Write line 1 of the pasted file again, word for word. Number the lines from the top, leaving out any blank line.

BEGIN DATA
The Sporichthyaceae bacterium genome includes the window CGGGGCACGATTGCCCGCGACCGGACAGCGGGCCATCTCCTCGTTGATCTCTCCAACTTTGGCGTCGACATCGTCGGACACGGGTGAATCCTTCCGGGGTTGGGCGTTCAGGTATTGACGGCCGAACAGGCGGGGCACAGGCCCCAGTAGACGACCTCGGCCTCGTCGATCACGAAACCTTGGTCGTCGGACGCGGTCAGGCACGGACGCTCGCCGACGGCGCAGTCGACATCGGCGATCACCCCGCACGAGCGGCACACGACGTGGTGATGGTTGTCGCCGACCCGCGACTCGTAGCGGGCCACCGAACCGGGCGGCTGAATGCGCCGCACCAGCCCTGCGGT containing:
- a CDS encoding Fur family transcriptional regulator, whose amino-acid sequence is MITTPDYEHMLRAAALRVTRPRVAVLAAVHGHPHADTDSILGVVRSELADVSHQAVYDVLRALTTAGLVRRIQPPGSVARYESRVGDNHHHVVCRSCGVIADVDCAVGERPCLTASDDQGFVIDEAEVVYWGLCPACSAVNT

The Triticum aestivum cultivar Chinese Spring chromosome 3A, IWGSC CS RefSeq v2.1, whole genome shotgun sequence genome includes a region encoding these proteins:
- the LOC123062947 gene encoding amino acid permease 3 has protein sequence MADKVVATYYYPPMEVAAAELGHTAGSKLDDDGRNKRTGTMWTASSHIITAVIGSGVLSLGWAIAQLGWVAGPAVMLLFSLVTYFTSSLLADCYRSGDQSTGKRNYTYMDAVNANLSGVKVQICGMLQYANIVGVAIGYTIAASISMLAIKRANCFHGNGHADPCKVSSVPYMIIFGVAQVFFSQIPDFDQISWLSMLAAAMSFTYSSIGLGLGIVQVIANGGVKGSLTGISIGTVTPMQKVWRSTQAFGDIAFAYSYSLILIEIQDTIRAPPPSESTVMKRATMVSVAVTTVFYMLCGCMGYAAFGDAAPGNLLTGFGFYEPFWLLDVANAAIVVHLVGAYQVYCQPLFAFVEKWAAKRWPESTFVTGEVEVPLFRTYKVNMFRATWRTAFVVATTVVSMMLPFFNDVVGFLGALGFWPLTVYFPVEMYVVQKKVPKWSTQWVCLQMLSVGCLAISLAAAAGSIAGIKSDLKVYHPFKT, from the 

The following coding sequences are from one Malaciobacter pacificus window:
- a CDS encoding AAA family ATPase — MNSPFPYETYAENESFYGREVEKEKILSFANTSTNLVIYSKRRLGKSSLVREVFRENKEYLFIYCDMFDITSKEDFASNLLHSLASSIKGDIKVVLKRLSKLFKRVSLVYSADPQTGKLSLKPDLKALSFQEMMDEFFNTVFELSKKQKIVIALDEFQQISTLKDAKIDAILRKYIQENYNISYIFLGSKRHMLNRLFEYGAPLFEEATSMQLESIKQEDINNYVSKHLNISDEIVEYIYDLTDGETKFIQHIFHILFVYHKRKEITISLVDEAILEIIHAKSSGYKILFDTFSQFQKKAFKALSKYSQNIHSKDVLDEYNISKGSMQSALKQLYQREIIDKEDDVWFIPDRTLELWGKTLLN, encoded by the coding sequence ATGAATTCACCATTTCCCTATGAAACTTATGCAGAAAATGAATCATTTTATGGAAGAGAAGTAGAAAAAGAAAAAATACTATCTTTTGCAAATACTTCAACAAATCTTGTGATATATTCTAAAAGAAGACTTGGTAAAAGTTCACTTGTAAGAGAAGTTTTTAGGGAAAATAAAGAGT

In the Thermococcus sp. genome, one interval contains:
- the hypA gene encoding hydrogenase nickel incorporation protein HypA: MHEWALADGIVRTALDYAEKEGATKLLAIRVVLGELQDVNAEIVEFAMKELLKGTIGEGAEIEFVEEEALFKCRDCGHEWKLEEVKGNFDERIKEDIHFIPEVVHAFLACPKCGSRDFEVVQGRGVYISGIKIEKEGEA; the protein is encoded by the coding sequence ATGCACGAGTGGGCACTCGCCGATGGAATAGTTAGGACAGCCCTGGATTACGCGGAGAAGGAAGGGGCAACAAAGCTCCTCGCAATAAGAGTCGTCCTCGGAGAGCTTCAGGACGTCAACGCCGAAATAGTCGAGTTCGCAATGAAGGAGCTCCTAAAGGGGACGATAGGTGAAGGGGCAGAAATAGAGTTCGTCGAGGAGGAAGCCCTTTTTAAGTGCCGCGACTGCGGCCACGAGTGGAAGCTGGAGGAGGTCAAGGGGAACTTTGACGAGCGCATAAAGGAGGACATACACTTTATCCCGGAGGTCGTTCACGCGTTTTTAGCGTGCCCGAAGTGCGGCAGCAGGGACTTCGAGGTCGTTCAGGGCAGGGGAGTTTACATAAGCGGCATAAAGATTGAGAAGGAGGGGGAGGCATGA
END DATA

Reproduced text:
The Sporichthyaceae bacterium genome includes the window CGGGGCACGATTGCCCGCGACCGGACAGCGGGCCATCTCCTCGTTGATCTCTCCAACTTTGGCGTCGACATCGTCGGACACGGGTGAATCCTTCCGGGGTTGGGCGTTCAGGTATTGACGGCCGAACAGGCGGGGCACAGGCCCCAGTAGACGACCTCGGCCTCGTCGATCACGAAACCTTGGTCGTCGGACGCGGTCAGGCACGGACGCTCGCCGACGGCGCAGTCGACATCGGCGATCACCCCGCACGAGCGGCACACGACGTGGTGATGGTTGTCGCCGACCCGCGACTCGTAGCGGGCCACCGAACCGGGCGGCTGAATGCGCCGCACCAGCCCTGCGGT containing: